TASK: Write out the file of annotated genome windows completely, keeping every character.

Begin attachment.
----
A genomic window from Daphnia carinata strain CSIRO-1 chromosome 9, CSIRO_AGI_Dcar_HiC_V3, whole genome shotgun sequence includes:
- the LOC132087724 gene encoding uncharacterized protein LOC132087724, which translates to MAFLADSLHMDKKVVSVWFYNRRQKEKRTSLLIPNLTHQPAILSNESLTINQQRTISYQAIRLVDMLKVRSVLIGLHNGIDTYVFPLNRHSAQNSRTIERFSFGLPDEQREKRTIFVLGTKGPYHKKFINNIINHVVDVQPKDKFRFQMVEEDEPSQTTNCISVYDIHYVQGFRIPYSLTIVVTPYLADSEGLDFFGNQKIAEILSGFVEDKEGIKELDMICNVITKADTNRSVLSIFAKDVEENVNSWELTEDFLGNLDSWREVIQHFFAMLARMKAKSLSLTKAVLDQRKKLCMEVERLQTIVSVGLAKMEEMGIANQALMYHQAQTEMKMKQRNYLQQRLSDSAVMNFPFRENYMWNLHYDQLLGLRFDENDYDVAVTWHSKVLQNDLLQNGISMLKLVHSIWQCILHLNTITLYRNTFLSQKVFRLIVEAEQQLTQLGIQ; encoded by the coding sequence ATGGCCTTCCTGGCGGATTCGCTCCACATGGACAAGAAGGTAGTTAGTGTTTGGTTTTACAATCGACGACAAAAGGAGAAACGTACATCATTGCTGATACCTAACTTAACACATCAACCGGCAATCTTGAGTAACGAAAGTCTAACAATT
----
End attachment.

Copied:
A genomic window from Daphnia carinata strain CSIRO-1 chromosome 9, CSIRO_AGI_Dcar_HiC_V3, whole genome shotgun sequence includes:
- the LOC132087724 gene encoding uncharacterized protein LOC132087724, which translates to MAFLADSLHMDKKVVSVWFYNRRQKEKRTSLLIPNLTHQPAILSNESLTINQQRTISYQAIRLVDMLKVRSVLIGLHNGIDTYVFPLNRHSAQNSRTIERFSFGLPDEQREKRTIFVLGTKGPYHKKFINNIINHVVDVQPKDKFRFQMVEEDEPSQTTNCISVYDIHYVQGFRIPYSLTIVVTPYLADSEGLDFFGNQKIAEILSGFVEDKEGIKELDMICNVITKADTNRSVLSIFAKDVEENVNSWELTEDFLGNLDSWREVIQHFFAMLARMKAKSLSLTKAVLDQRKKLCMEVERLQTIVSVGLAKMEEMGIANQALMYHQAQTEMKMKQRNYLQQRLSDSAVMNFPFRENYMWNLHYDQLLGLRFDENDYDVAVTWHSKVLQNDLLQNGISMLKLVHSIWQCILHLNTITLYRNTFLSQKVFRLIVEAEQQLTQLGIQ; encoded by the coding sequence ATGGCCTTCCTGGCGGATTCGCTCCACATGGACAAGAAGGTAGTTAGTGTTTGGTTTTACAATCGACGACAAAAGGAGAAACGTACATCATTGCTGATACCTAACTTAACACATCAACCGGCAATCTTGAGTAACGAAAGTCTAACAATT